Wednesday, April 2, 2014

Surprises from Larry McMurtry

Larry McMurtry has written more memoirs than most people have written letters home. I have just finished reading Hollywood (2010), the third of his literary memoirs, but he has written at least two other books, Paradise and Walter Benjamin at the Dairy Queen, that might be termed memoirs, as well. As sketchy as these books are, the 77-year-old writer may still have a few more memoirs left to write.

In Hollywood, his recollections of his many years as a scriptwriter, McMurtry makes the surprising, at least to me, comment that he works "harder at screenwriting than I do at fiction -- fiction comes to me easily, and scripts don't. I have to work at them; they're a craft I've only partly mastered -- the character part." Much of McMurtry's fiction, like his memoirs, has an easy-going style, as if it were just poured onto a page. Even so, I would have thought any serious novel would be more difficult to write than any screenplay. True, scripts are often written by committee, with the director getting the final say about what actually goes into the movie, which must be frustrating for any scriptwriter. But this doesn't appear to be what McMurtry is talking about.

Elsewhere in the book he recalls that after a heart attack in the 1990s, "I could write fiction, which doesn't really require a clear mind: it's a semivisceral experience ... No one can write screenplays in this trancelike state." Fiction doesn't require a clear mind? That seems revealing. I would love to hear other novelists comment on this observation. Is this why so many writers thrive in the party atmosphere of Key West? (See my March 20 post, "Key West literary tour.")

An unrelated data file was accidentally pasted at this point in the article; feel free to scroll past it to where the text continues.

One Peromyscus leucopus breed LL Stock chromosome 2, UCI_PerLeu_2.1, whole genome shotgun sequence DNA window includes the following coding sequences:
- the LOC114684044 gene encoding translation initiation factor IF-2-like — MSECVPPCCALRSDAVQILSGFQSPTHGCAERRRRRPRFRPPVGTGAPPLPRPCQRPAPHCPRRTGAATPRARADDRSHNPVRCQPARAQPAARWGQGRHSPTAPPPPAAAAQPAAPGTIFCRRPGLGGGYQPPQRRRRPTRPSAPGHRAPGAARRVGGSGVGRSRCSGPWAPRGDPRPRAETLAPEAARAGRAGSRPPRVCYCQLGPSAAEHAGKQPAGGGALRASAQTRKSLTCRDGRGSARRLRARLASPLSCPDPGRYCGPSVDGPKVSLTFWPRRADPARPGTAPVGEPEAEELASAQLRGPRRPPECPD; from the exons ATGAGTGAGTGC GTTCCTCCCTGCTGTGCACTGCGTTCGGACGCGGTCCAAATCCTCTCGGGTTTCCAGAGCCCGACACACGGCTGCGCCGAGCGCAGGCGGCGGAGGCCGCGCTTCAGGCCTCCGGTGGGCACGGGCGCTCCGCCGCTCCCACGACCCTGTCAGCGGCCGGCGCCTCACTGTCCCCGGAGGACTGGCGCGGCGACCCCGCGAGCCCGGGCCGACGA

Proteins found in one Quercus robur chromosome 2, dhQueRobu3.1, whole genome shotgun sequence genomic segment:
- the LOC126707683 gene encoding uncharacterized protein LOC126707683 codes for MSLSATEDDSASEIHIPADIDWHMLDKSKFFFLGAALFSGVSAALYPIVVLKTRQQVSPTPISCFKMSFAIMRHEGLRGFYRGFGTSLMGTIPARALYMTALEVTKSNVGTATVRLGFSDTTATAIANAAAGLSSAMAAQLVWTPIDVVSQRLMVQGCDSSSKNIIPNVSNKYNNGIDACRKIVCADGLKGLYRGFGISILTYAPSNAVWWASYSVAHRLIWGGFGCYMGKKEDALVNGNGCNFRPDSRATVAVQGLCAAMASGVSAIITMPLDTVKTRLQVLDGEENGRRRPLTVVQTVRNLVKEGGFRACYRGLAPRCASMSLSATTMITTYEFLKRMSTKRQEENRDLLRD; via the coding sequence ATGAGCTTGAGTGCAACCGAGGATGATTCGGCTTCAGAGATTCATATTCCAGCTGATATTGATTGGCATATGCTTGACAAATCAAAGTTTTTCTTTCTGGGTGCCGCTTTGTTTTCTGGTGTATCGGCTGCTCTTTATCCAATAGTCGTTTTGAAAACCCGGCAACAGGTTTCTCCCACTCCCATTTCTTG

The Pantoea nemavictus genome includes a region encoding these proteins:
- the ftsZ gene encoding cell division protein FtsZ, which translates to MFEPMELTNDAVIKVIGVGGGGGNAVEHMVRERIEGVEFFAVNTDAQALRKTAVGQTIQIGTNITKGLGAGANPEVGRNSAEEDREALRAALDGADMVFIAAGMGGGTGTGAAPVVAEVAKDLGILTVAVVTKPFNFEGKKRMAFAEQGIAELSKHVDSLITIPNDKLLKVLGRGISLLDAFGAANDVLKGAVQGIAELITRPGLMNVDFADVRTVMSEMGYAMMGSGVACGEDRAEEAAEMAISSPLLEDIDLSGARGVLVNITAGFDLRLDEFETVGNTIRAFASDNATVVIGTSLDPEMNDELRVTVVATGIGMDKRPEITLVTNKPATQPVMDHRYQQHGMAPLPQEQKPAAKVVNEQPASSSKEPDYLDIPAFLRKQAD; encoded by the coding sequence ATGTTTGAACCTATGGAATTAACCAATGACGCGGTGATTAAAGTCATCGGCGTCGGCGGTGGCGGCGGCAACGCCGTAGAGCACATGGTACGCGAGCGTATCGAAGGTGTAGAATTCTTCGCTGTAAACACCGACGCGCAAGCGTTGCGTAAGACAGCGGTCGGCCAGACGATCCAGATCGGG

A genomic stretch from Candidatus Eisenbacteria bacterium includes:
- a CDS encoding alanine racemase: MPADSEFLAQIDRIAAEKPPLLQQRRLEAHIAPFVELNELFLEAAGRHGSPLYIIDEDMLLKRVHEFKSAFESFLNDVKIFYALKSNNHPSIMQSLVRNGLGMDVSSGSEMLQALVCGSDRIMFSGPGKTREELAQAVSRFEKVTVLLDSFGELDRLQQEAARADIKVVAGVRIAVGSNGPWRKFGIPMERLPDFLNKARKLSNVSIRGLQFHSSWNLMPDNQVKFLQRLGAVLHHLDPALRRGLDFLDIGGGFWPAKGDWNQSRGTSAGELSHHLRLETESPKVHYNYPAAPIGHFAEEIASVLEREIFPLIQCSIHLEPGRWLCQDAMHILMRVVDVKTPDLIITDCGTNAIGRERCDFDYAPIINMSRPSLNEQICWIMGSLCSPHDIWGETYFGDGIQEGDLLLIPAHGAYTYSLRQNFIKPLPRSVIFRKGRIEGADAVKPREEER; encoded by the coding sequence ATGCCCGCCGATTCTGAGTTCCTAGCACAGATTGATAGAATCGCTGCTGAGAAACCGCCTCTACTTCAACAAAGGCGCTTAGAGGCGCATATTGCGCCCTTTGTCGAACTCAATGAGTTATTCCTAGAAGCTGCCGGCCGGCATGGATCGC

McMurtry says he's grateful to Hollywood because "it's essentially financed my fiction, my rare book business, and, to a huge degree, my adult life." Besides, he confesses, he just loves Hollywood and numbers actress Diane Keaton among his best friends. He hates movie sets, however, and makes a point to avoid them. Speaking of directors, he writes, "the kindest thing an author can do is stay out of the way and not slow them down."

Another surprising thing in McMurtry's memoir is that he believes Loop Group a much better novel than Lonesome Dove. I've read his Hollywood novel Loop Group, and I enjoyed it, but it seemed slight to me, again as if it were written on the run, while I consider Lonesome Dove a masterpiece of western fiction. Most readers and not a few critics seem to feel the same way. It did win the Pulitzer Prize in 1985, while Loop Group went largely ignored. McMurtry could be right, however. I would love to read both of those novels again.

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